I spent the regular season watching the Pacers and asking two questions:
1. Will this team ever score efficiently enough to be a real threat to the league’s best teams?
2. When is Darren Collison going to make a leap?
The second question basically amounted to: Why doesn’t Collison look more like Tony Parker on the pick-and-roll? Why is he always pulling up for long jump shots? Why can’t he see the passing lane open for just a beat? Or: Why doesn’t he keep his dribble alive a bit longer to create passing lanes that don’t otherwise exist?
But these were the wrong questions, and not just because the Pacers replaced Collison in the starting lineup with a less traditional point guard in George Hill and got even better. Indiana could use an ace point guard — any team could — but it doesn’t really need one, because it’s built to create offense in a different way. The Pacers are not all that different from the Lakers, both the Phil Jackson and Mike Brown versions, in that they use their big men instead of their point guards to get into the teeth of the defense and create shots.
Among playoff teams, only the behemoth Lakers devoted a higher percentage of their possessions to post-up plays than the Pacers, per Synergy Sports. Roy Hibbert will have a huge height advantage over every Miami big man in this series, and how he responds to the quickness of Miami’s bigs and help defenders will be a key factor in how this series goes.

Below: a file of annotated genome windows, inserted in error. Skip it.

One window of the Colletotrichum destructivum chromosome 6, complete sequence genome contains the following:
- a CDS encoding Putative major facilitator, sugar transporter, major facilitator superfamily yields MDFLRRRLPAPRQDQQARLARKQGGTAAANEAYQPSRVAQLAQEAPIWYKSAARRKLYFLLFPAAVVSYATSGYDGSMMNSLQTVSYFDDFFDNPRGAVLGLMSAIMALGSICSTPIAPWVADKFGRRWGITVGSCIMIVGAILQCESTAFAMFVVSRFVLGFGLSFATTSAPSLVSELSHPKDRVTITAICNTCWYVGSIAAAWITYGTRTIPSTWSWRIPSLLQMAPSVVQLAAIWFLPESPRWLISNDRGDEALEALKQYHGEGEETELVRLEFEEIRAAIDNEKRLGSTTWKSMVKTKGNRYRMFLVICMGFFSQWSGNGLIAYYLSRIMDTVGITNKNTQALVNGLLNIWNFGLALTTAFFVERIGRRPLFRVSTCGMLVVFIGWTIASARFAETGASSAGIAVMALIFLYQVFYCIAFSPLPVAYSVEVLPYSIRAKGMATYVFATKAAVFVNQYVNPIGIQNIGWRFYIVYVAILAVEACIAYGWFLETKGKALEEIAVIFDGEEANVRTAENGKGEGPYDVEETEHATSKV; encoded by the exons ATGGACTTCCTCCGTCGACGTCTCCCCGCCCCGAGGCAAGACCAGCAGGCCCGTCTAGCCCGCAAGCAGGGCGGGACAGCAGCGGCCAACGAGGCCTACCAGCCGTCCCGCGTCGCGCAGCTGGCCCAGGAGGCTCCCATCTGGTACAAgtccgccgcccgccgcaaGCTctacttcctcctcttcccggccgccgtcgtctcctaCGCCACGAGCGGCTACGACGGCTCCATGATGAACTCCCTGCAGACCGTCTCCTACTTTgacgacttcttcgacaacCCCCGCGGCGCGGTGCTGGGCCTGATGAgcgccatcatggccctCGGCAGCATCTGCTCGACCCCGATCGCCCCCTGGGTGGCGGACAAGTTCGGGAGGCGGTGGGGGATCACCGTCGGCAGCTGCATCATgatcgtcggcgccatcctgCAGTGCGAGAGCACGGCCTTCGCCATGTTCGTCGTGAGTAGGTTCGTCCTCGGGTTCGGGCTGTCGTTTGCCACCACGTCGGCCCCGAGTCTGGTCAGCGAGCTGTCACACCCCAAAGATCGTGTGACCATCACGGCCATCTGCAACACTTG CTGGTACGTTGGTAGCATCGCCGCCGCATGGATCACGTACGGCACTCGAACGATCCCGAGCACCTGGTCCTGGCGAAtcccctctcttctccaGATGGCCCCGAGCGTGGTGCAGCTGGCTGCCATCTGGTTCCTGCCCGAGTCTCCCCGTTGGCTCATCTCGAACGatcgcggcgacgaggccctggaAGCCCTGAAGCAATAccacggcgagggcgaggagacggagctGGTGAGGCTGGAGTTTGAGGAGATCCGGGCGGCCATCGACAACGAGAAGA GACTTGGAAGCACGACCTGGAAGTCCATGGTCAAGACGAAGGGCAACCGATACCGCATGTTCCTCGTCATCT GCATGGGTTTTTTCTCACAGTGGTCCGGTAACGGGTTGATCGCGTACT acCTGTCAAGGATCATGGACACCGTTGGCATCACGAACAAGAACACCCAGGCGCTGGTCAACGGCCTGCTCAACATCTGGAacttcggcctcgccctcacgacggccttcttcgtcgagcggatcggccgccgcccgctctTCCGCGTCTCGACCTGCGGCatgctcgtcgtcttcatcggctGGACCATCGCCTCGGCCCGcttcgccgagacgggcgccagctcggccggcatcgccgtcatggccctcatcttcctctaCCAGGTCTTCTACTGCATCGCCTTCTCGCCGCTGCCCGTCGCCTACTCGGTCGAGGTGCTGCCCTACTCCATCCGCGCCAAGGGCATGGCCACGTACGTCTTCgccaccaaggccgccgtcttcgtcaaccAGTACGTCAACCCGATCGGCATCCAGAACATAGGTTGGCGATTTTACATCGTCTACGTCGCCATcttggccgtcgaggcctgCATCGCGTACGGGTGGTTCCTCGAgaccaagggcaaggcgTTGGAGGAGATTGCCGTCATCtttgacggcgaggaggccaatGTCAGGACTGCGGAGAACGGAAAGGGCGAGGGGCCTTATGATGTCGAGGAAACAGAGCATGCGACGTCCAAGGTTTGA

Again, one way to penetrate a defense is simply to toss the ball to a tall person close to the hoop. But over the last 25 games or so, the Pacers have gotten very good at creating penetration through a second method. And with that in mind, I present the player who gives Indiana the best shot at giving Miami an honest run: David West, and his passing skills.
West has been slipping screens for nearly a decade in the NBA, which is a fancy hoops guru way of saying that when West sets a screen in a pick-and-roll, he cuts straight toward the basket almost before he actually sets the pick. He is not interested in lingering there or nailing an opposing point guard with a cement wall pick. He wants to get in the way for a second and then leave, hoping to catch the ball in an open space somewhere just below the foul line and to the left of the paint. This is penetration via the pass.
As Indiana’s starting point guard, Hill is the one running those pick-and-rolls and throwing that initial pass to West. And it is in that moment, with West holding the ball in open space, where Indiana can give itself a chance against Miami. The Heat’s defense is built on speed and aggression. They love to have the big man involved in pick-and-rolls jump out hard on the opposing guard — Hill in this scenario — confident one of their ultra-athletic wing players can crash down on the big man rolling to the hoop (West) if need be.